Have you heard of popovers?

Popovers are similar to England’s Yorkshire pudding. Contrary to what I grew up believing, “pudding” refers to a whole world of culinary experiences beyond the custardy and sugary variety that comes in flavors like chocolate or vanilla or banana. In the case of Yorkshire pudding, we’re talking about an eggy, puffy roll that is traditionally served with gravy and made using the fat or drippings from that day’s meat.

Because it’s the 21st century, you can make popovers with butter or vegetable oil, and since they’re often served with jams and cream and butter, it works out. They’re freakin’ delicious.

King Arthur Flour has a recipe for sourdough popovers, and they taste delicious, guys. Plus, the recipe eats up some excess starter that otherwise would go in the trash. Winning! If you’re not familiar with this excess starter business or don’t understand why this post is called Gloria’s Popovers, check out the page on my sourdough starter, Gloria.

Let’s get popping!

Total time: 1 hour
Yield: 6 popovers


  • 1 cup (8 oz) milk, microwaved until slightly warm to touch (~100°F)
  • 3 large eggs
  • ½ cup (4½ oz) sourdough starter, unfed or fed
  • ¾ teaspoon salt
  • 1 cup (4¼ oz) all-purpose flour

A note on equipment: There are popover-specific pans, and while I own one because I love popovers enough to purchase specialty bakeware, your financial priorities might follow a different path. A muffin tin will work perfectly, you just need to use 6 of the baskets. I’ve successfully used disposable aluminum muffin tins before as well.

 Place muffin tin or popover pan in the oven. Preheat to 450°F

Combine the milk, eggs, starter, and salt

I use a small metal whisk (or just a fork) to get a mixture that looks like this. You don’t need to obliterate the egg or anything, but once you’ve broken the yolks up, keep whisking for a bit. Technically, I think the yolks should be less apparent than in my picture. I like my popovers just fine, though.

Add the flour and mix again

You want to incorporate the flour, but don’t sweat the small stuff. Over mixing popover batter (or cake batter or muffin batter) results in a finished product with a tough, chewy texture due to the formation of gluten.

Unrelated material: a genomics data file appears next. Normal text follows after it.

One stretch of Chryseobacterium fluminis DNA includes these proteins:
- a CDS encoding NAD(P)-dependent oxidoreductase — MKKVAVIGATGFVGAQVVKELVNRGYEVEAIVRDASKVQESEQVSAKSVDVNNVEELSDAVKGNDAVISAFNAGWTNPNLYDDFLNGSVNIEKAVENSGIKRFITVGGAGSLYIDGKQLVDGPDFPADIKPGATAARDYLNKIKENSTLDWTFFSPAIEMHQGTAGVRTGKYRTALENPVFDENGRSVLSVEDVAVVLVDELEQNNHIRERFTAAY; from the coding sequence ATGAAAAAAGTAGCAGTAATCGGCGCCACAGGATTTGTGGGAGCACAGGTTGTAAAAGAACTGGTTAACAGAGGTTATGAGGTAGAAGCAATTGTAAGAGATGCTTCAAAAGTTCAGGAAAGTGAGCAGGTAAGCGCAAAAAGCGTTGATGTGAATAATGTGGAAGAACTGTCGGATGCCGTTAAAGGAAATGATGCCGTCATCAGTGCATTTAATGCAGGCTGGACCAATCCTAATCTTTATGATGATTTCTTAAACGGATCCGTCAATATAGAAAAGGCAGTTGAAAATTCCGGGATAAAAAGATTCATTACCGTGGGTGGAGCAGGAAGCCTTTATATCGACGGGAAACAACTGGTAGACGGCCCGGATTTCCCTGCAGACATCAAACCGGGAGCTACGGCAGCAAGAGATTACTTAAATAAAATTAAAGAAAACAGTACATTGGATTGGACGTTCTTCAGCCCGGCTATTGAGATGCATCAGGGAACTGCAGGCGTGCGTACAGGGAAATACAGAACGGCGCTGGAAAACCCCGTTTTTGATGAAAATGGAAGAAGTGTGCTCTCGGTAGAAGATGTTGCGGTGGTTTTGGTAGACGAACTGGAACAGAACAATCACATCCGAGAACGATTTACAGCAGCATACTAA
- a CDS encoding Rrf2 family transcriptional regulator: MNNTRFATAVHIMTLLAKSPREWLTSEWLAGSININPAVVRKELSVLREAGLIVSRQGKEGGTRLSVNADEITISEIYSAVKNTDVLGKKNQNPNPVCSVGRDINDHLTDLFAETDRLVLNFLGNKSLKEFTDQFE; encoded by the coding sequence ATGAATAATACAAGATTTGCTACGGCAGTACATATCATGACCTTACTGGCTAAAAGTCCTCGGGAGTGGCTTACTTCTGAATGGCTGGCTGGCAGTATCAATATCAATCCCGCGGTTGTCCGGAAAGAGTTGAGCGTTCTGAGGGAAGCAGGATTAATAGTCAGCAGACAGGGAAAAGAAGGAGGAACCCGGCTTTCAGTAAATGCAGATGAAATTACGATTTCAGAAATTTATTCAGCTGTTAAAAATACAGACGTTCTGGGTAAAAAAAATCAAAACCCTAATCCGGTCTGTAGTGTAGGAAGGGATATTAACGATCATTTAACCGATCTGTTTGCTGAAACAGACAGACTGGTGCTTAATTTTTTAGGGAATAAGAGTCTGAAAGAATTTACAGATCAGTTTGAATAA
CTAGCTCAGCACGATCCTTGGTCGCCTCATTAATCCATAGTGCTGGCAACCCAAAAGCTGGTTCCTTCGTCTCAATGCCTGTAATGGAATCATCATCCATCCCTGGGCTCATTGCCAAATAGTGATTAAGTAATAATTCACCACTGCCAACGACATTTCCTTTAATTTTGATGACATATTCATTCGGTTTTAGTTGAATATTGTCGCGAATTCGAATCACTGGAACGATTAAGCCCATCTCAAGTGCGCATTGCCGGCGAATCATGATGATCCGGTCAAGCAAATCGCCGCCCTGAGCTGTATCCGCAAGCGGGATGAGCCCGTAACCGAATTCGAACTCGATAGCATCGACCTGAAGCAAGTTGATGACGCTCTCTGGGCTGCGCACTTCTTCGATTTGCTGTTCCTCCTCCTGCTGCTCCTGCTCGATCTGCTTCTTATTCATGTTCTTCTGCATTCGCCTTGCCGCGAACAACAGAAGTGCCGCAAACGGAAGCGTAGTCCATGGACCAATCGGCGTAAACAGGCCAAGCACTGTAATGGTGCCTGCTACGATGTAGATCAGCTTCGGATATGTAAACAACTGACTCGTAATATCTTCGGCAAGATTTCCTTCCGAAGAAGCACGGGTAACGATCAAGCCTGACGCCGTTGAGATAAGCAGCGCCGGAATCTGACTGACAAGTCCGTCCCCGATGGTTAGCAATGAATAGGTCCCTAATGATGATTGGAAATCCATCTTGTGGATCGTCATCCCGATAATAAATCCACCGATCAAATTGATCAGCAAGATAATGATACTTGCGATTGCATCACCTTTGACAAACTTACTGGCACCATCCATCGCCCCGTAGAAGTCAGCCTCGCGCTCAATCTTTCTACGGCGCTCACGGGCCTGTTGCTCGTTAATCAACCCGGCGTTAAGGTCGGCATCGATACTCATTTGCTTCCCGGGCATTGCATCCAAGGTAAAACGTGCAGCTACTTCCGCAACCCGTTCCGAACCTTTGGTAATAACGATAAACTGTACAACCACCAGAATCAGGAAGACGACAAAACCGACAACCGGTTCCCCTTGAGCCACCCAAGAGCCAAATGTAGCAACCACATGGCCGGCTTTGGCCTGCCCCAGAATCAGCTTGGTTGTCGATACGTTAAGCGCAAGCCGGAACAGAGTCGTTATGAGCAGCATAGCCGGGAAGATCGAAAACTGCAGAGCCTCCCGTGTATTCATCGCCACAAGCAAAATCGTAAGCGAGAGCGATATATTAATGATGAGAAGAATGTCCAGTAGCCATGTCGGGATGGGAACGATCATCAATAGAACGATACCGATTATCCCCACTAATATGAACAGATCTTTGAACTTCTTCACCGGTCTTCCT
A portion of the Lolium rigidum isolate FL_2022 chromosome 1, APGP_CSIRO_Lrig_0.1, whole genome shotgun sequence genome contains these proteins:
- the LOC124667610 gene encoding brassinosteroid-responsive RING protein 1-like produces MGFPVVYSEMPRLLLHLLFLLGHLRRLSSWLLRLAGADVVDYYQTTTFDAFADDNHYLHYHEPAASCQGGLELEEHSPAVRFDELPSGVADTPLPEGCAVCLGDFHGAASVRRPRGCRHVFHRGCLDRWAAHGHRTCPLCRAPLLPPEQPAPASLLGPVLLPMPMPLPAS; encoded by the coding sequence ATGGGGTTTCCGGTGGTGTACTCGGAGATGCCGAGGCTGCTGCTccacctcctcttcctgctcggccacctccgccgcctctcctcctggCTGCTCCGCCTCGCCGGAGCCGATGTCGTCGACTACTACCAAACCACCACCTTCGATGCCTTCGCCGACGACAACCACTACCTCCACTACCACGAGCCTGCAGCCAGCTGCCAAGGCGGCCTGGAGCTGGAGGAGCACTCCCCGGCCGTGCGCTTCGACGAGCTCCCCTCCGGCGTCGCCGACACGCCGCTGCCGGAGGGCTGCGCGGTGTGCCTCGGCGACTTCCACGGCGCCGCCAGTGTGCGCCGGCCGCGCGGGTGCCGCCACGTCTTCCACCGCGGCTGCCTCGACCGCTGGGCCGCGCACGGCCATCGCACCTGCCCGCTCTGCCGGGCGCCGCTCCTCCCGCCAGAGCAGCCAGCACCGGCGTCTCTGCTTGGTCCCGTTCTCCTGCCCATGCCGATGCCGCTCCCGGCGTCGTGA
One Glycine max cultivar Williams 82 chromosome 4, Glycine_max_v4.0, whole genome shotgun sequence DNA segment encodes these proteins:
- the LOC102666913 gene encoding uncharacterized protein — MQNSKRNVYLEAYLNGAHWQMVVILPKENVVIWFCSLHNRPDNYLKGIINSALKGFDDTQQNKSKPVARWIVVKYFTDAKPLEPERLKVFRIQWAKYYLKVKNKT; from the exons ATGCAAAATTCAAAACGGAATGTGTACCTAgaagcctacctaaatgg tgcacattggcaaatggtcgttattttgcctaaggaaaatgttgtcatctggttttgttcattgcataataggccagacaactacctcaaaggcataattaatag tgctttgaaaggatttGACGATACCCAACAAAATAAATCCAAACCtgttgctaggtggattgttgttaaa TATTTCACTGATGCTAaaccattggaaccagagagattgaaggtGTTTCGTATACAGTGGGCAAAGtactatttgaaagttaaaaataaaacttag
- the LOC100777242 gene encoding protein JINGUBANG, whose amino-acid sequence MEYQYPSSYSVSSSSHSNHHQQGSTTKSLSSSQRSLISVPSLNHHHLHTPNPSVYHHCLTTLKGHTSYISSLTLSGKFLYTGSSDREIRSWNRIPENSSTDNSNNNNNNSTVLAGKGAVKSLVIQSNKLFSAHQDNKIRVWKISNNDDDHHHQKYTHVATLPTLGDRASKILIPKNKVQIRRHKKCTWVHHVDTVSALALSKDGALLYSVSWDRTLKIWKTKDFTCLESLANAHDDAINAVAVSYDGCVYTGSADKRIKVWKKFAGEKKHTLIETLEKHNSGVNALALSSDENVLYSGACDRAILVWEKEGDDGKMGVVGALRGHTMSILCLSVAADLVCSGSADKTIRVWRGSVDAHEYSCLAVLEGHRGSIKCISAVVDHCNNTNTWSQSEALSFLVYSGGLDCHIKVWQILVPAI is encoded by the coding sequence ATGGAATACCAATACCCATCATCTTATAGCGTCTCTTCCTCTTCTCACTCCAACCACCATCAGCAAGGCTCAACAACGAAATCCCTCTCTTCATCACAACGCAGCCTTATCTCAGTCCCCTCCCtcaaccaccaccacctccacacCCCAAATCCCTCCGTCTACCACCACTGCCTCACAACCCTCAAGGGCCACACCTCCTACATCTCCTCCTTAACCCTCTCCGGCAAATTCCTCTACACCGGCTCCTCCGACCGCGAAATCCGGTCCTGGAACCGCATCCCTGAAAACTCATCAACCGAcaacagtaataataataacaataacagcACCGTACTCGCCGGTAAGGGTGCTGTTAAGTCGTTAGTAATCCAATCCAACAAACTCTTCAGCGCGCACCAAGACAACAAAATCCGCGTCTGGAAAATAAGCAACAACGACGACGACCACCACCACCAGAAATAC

That said, when your batter looks like the picture below, keep stirring, you’ve got a ways to go.

Once your batter looks frothy/bubbly, check the sides of the bowl. If there are only tiny bumps, you’ve done the thing!

Finished batter should look something like the picture below. The recipes I’ve found tend to compare the consistency to that of pancake batter, if that helps you.

Remove the muffin tin or popover pan from the oven; spray cups with vegetable oil or pour a little melted butter into the bottoms.

For those using a 12-basket muffin tin, only grease 6 and keep in mind that every popover wants a lot of personal space in order to reach its full potential. Don’t crowd them all at one end.

In their recipe instructions, King Arthur Flour advises bakers to brush the baskets with oil or butter. I don’t usually follow this advice, seeing as the butter or oil tends to just pool at the bottom of the nonstick popover baskets. Plus, in other popover recipes, KAF just mixes the butter into the batter. If you’re using a non-nonstick pan, though, definitely give the brushing a whirl. No brush? Paper towels work just fine, and if you don’t want to burn your fingers on the super hot metal, you can make a cool doohickey like I did, by wrapping paper towels around a knife.

Maybe my mom was right, I should’ve been an engineer.

Pour the batter and put that pan in the oven

With a popover pan, fill each basket almost to the top, or about ¾ of the way up the sides.

With a muffin tin, fill each basket to the top.

Bake at 450°F for 15 minutes, reduce temperature to 375°F and continue baking for 15-20 minutes, until golden brown all around

I took the picture below about halfway through baking. You want more consistent coloring across the board.

Also, depending on your oven, you might want to turn the pan 180° when you lower the temperature in order to ensure an even bake all around.

Remove from the oven and serve immediately

Warm popovers are the greatest, I promise you’ll love tearing these guys open and chowing down with butter, jam, jelly, honey, or whatever strikes your fancy. I like to have one with Nutella and then about four with butter and jelly. I mentioned that this recipe serves one, right?


I hope you enjoyed to the inaugural post of my newest category: Bonus Bakes! Of course, bread remains the focus of this blog, but baking other things is awesome, too. Over the course of the last few weeks, I embarked on a quest to make amazing pancakes using my Grandma Estelle’s recipe—as recounted by my father, as interpreted by me—and revisited the world of cake baking/decorating, an intensely sugared journey made worth it by my nephew’s look of confusion as he carefully demolished his first birthday cake. I promise, once I get this pancake conundrum sorted, you’ll hear all about it.

Another thing….if you want to make popovers but don’t have sourdough starter, you’re in luck, because most people make popovers without sourdough. Here’s a KAF recipe that’s amazing.